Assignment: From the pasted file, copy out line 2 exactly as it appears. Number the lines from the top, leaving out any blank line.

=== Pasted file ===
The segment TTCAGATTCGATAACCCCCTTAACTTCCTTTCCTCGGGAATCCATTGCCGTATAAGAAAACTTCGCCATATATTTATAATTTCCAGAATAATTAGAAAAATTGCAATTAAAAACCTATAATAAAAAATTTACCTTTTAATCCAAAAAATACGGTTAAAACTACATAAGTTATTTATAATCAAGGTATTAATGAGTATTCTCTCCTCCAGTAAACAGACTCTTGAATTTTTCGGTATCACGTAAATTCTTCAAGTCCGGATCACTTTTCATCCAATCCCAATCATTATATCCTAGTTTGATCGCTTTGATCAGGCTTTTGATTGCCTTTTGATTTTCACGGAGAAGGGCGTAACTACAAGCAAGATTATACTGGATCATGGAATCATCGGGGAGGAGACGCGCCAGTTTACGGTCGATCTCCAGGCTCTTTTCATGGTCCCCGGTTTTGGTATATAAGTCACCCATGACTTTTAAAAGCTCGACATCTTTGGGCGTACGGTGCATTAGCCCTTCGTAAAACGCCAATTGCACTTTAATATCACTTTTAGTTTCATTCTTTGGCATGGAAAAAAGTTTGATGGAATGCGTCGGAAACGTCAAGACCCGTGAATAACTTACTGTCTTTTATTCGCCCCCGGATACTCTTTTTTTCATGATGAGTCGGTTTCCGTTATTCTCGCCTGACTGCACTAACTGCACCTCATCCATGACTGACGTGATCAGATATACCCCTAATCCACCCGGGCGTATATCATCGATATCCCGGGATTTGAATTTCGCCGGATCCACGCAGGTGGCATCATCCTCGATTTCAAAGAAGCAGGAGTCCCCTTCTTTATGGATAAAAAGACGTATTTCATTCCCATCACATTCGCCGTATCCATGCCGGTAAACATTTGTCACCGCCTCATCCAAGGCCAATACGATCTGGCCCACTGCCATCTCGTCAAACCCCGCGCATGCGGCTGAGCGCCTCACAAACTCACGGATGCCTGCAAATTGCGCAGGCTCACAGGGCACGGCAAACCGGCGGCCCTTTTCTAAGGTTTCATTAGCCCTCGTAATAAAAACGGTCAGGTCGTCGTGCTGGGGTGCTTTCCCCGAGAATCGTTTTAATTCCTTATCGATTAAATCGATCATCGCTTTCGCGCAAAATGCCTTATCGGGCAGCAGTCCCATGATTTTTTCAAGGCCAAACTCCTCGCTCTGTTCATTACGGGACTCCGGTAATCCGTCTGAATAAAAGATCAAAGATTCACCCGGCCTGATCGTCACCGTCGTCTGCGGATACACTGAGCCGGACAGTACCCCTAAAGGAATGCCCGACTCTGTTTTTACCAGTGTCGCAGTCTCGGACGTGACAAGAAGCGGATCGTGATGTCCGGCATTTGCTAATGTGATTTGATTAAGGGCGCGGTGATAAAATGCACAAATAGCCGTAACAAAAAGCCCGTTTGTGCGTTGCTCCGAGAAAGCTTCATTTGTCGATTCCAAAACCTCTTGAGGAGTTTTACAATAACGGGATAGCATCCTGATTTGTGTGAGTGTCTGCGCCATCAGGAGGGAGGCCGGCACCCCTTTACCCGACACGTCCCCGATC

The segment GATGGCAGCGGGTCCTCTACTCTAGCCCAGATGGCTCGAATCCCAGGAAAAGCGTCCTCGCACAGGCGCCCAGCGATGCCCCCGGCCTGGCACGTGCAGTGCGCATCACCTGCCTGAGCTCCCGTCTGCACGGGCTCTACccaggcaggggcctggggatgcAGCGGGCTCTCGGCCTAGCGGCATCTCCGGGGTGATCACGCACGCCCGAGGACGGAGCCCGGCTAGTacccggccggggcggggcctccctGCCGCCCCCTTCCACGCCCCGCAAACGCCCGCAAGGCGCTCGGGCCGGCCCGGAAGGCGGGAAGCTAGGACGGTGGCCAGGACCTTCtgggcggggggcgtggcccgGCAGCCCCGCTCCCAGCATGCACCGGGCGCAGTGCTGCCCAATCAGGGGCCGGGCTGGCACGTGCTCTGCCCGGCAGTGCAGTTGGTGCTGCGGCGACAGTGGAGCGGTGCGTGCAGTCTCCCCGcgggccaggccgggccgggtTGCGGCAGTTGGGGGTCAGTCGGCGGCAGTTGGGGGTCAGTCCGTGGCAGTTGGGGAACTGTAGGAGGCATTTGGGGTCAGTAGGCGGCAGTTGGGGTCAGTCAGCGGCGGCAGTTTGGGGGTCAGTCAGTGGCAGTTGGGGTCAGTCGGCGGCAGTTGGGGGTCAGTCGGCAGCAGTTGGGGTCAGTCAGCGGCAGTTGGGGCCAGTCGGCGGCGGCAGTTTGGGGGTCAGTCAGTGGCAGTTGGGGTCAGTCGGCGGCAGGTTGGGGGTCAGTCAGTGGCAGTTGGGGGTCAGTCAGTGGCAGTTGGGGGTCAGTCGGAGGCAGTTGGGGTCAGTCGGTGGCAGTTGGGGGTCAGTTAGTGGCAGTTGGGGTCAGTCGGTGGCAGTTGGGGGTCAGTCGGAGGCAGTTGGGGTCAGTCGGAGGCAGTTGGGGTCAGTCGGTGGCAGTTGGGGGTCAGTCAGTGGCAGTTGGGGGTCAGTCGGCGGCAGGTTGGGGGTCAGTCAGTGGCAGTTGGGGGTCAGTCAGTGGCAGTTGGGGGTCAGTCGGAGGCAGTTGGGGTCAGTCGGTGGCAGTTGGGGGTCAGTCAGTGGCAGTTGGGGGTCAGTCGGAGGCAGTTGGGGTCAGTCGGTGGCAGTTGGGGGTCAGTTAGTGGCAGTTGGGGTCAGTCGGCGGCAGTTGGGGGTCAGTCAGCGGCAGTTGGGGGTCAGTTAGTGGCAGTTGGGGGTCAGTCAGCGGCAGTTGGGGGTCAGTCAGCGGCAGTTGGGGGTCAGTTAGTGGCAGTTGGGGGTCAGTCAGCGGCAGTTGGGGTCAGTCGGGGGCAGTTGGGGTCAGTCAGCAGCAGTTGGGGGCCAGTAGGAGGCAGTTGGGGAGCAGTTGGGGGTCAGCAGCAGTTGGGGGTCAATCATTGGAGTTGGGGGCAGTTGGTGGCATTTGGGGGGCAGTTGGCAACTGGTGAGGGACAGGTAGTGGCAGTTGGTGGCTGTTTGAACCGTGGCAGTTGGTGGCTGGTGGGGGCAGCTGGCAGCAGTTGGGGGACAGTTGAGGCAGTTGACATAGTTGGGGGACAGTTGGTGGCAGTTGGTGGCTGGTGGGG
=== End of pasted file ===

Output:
The segment GATGGCAGCGGGTCCTCTACTCTAGCCCAGATGGCTCGAATCCCAGGAAAAGCGTCCTCGCACAGGCGCCCAGCGATGCCCCCGGCCTGGCACGTGCAGTGCGCATCACCTGCCTGAGCTCCCGTCTGCACGGGCTCTACccaggcaggggcctggggatgcAGCGGGCTCTCGGCCTAGCGGCATCTCCGGGGTGATCACGCACGCCCGAGGACGGAGCCCGGCTAGTacccggccggggcggggcctccctGCCGCCCCCTTCCACGCCCCGCAAACGCCCGCAAGGCGCTCGGGCCGGCCCGGAAGGCGGGAAGCTAGGACGGTGGCCAGGACCTTCtgggcggggggcgtggcccgGCAGCCCCGCTCCCAGCATGCACCGGGCGCAGTGCTGCCCAATCAGGGGCCGGGCTGGCACGTGCTCTGCCCGGCAGTGCAGTTGGTGCTGCGGCGACAGTGGAGCGGTGCGTGCAGTCTCCCCGcgggccaggccgggccgggtTGCGGCAGTTGGGGGTCAGTCGGCGGCAGTTGGGGGTCAGTCCGTGGCAGTTGGGGAACTGTAGGAGGCATTTGGGGTCAGTAGGCGGCAGTTGGGGTCAGTCAGCGGCGGCAGTTTGGGGGTCAGTCAGTGGCAGTTGGGGTCAGTCGGCGGCAGTTGGGGGTCAGTCGGCAGCAGTTGGGGTCAGTCAGCGGCAGTTGGGGCCAGTCGGCGGCGGCAGTTTGGGGGTCAGTCAGTGGCAGTTGGGGTCAGTCGGCGGCAGGTTGGGGGTCAGTCAGTGGCAGTTGGGGGTCAGTCAGTGGCAGTTGGGGGTCAGTCGGAGGCAGTTGGGGTCAGTCGGTGGCAGTTGGGGGTCAGTTAGTGGCAGTTGGGGTCAGTCGGTGGCAGTTGGGGGTCAGTCGGAGGCAGTTGGGGTCAGTCGGAGGCAGTTGGGGTCAGTCGGTGGCAGTTGGGGGTCAGTCAGTGGCAGTTGGGGGTCAGTCGGCGGCAGGTTGGGGGTCAGTCAGTGGCAGTTGGGGGTCAGTCAGTGGCAGTTGGGGGTCAGTCGGAGGCAGTTGGGGTCAGTCGGTGGCAGTTGGGGGTCAGTCAGTGGCAGTTGGGGGTCAGTCGGAGGCAGTTGGGGTCAGTCGGTGGCAGTTGGGGGTCAGTTAGTGGCAGTTGGGGTCAGTCGGCGGCAGTTGGGGGTCAGTCAGCGGCAGTTGGGGGTCAGTTAGTGGCAGTTGGGGGTCAGTCAGCGGCAGTTGGGGGTCAGTCAGCGGCAGTTGGGGGTCAGTTAGTGGCAGTTGGGGGTCAGTCAGCGGCAGTTGGGGTCAGTCGGGGGCAGTTGGGGTCAGTCAGCAGCAGTTGGGGGCCAGTAGGAGGCAGTTGGGGAGCAGTTGGGGGTCAGCAGCAGTTGGGGGTCAATCATTGGAGTTGGGGGCAGTTGGTGGCATTTGGGGGGCAGTTGGCAACTGGTGAGGGACAGGTAGTGGCAGTTGGTGGCTGTTTGAACCGTGGCAGTTGGTGGCTGGTGGGGGCAGCTGGCAGCAGTTGGGGGACAGTTGAGGCAGTTGACATAGTTGGGGGACAGTTGGTGGCAGTTGGTGGCTGGTGGGG